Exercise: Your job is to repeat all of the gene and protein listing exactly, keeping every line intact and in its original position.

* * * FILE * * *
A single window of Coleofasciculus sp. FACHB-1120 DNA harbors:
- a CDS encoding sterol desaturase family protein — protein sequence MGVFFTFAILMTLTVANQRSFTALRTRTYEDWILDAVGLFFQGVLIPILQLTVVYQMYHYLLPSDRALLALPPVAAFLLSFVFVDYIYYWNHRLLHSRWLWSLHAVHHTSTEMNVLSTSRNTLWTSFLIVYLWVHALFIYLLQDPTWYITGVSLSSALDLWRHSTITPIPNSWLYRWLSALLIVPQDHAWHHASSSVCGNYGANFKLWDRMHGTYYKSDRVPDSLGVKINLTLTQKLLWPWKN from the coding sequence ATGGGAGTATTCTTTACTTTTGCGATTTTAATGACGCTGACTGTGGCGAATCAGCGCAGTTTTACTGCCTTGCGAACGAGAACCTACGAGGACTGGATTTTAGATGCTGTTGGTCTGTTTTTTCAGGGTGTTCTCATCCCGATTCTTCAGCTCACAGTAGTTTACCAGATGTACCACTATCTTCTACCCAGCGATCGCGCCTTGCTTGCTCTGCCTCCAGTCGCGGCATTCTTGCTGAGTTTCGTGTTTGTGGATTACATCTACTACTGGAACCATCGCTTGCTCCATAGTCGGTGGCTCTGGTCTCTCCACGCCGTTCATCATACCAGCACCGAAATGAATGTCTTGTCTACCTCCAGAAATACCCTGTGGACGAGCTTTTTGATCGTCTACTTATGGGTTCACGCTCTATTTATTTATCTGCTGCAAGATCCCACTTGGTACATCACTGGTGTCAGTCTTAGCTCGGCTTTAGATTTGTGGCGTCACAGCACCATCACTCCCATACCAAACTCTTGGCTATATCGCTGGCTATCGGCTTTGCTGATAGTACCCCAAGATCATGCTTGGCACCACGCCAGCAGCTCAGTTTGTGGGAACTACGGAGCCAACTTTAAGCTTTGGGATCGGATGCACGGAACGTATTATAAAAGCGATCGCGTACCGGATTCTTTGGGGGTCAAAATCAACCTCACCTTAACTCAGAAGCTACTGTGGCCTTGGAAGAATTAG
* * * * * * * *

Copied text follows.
A single window of Coleofasciculus sp. FACHB-1120 DNA harbors:
- a CDS encoding sterol desaturase family protein — protein sequence MGVFFTFAILMTLTVANQRSFTALRTRTYEDWILDAVGLFFQGVLIPILQLTVVYQMYHYLLPSDRALLALPPVAAFLLSFVFVDYIYYWNHRLLHSRWLWSLHAVHHTSTEMNVLSTSRNTLWTSFLIVYLWVHALFIYLLQDPTWYITGVSLSSALDLWRHSTITPIPNSWLYRWLSALLIVPQDHAWHHASSSVCGNYGANFKLWDRMHGTYYKSDRVPDSLGVKINLTLTQKLLWPWKN from the coding sequence ATGGGAGTATTCTTTACTTTTGCGATTTTAATGACGCTGACTGTGGCGAATCAGCGCAGTTTTACTGCCTTGCGAACGAGAACCTACGAGGACTGGATTTTAGATGCTGTTGGTCTGTTTTTTCAGGGTGTTCTCATCCCGATTCTTCAGCTCACAGTAGTTTACCAGATGTACCACTATCTTCTACCCAGCGATCGCGCCTTGCTTGCTCTGCCTCCAGTCGCGGCATTCTTGCTGAGTTTCGTGTTTGTGGATTACATCTACTACTGGAACCATCGCTTGCTCCATAGTCGGTGGCTCTGGTCTCTCCACGCCGTTCATCATACCAGCACCGAAATGAATGTCTTGTCTACCTCCAGAAATACCCTGTGGACGAGCTTTTTGATCGTCTACTTATGGGTTCACGCTCTATTTATTTATCTGCTGCAAGATCCCACTTGGTACATCACTGGTGTCAGTCTTAGCTCGGCTTTAGATTTGTGGCGTCACAGCACCATCACTCCCATACCAAACTCTTGGCTATATCGCTGGCTATCGGCTTTGCTGATAGTACCCCAAGATCATGCTTGGCACCACGCCAGCAGCTCAGTTTGTGGGAACTACGGAGCCAACTTTAAGCTTTGGGATCGGATGCACGGAACGTATTATAAAAGCGATCGCGTACCGGATTCTTTGGGGGTCAAAATCAACCTCACCTTAACTCAGAAGCTACTGTGGCCTTGGAAGAATTAG